It’s the week after Thanksgiving and the holiday shopping craze has begun. From Black Friday and today, Cyber Monday, through Christmas Eve, it seems to be a cacophony of “buy! buy! buy!”, and “more! more! more!”.
I’m fortunate in that I’ve been able to have a lot of great things in my life. But in having many things, I realized something — things are a small part of Life. Living in a nice house or having the latest iToy isn’t going to make me happier. Owning a car isn’t going to do anything to my mental well-being. It’s the value that these things add to my life that make them worth having. But my life isn’t going to be inherently more fulfilled by having them.
To that point, I recently sold my Wii on Craigslist. It ended up being bought by a family of three and I even got to meet the little boy who would be enjoying it. While I was a little skeptical, I haven’t missed it at all. The handful of times I used to play it, I was with friends. And believe it or not, cards or simply hanging out is just as fun.
It seems that the job of our economy is to make us want more. I think the true challenge is discovering what is enough. Maybe having a Wii is part of “enough” for you, and I completely respect that — especially if you’ve thought about it and come to that conclusion.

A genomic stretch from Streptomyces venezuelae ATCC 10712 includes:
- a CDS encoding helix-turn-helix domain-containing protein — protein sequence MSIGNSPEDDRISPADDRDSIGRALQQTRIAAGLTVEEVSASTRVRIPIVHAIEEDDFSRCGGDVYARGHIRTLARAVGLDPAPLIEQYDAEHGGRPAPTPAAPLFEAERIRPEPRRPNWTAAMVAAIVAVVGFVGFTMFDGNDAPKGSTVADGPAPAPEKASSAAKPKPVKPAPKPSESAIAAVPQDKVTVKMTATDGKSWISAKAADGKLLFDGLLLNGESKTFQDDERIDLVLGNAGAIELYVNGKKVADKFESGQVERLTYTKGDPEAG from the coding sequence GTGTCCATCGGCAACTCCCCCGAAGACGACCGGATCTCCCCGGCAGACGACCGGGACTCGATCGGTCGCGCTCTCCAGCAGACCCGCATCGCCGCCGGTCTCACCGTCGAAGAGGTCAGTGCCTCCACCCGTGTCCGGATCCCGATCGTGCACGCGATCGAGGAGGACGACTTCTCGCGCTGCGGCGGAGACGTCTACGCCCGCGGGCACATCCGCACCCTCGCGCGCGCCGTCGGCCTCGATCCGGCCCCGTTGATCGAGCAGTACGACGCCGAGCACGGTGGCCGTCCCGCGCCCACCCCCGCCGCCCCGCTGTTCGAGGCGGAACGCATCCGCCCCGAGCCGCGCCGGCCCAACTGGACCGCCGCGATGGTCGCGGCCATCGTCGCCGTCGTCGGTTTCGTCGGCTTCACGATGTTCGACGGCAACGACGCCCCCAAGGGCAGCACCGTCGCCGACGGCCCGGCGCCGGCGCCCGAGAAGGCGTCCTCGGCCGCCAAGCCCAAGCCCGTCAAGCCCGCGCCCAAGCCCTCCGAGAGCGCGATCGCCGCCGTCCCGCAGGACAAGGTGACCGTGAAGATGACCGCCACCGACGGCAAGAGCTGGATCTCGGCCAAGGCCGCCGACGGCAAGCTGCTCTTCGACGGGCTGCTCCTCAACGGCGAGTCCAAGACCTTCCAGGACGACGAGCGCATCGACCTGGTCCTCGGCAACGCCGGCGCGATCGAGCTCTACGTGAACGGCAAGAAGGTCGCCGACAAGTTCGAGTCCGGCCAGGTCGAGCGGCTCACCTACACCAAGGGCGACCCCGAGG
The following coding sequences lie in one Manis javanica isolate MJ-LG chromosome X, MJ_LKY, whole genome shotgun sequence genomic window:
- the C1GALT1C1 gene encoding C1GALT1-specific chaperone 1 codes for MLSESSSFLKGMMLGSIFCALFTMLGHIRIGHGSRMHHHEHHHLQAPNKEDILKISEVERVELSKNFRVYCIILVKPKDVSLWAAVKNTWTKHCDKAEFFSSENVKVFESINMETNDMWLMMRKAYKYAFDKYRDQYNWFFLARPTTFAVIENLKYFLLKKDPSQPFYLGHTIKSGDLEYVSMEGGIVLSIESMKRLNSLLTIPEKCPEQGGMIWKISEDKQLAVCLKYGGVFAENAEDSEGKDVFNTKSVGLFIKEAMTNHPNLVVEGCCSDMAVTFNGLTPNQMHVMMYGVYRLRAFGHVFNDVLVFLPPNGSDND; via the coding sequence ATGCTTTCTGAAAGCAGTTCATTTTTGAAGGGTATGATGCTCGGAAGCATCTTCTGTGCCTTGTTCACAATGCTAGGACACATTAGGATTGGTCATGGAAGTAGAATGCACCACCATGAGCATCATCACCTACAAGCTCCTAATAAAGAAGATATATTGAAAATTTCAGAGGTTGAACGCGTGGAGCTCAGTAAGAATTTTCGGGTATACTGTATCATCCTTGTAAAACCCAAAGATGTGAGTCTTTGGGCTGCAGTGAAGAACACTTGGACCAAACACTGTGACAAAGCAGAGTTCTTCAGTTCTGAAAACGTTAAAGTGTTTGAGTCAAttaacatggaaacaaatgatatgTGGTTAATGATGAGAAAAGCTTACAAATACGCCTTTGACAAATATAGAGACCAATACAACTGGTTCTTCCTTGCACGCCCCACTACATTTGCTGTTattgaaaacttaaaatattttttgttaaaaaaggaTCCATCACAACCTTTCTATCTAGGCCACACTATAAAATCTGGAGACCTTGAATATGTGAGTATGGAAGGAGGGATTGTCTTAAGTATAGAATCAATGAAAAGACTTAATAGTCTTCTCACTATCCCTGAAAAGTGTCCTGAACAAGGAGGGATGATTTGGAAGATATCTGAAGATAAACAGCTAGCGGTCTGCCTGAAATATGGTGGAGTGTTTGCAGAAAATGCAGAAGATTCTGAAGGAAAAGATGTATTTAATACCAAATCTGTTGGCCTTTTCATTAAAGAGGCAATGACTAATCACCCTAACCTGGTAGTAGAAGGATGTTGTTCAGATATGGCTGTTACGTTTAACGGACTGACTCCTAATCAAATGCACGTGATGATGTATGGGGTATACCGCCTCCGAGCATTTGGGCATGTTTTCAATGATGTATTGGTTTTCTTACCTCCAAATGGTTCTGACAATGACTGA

This weekend, I thought about my things, and I took on one of the Bastion of Things in my life — DVDs. I used to pride myself on how many DVDs I had, and would prominently display them in my room. Yet, yesterday, I rounded up about twenty of my thirty-odd DVDs and took them to Newbury Comics to sell. (I may eventually part with the DVDs that I didn’t sell. Baby steps.) What I realized was that having these DVDs didn’t add anything to my life. They weren’t part of “enough”; they were excess.
Having these DVDs actually detracted from my life. They were another distraction that was easily available. I think there’s power in eliminating distraction. When I cut out media in February, I was able to really hear what I wanted to do. How I wanted to be. This is similar, but with “stuff”. Do you find that you have “stuff” in your life?
This is an easy first step. A few of the DVDs I sold, I also had on my computer. The rest I can rent – most of them instantly on iTunes or Amazon.
Maybe by parting with them, I’ll be able to have a clearer sense of what could go next.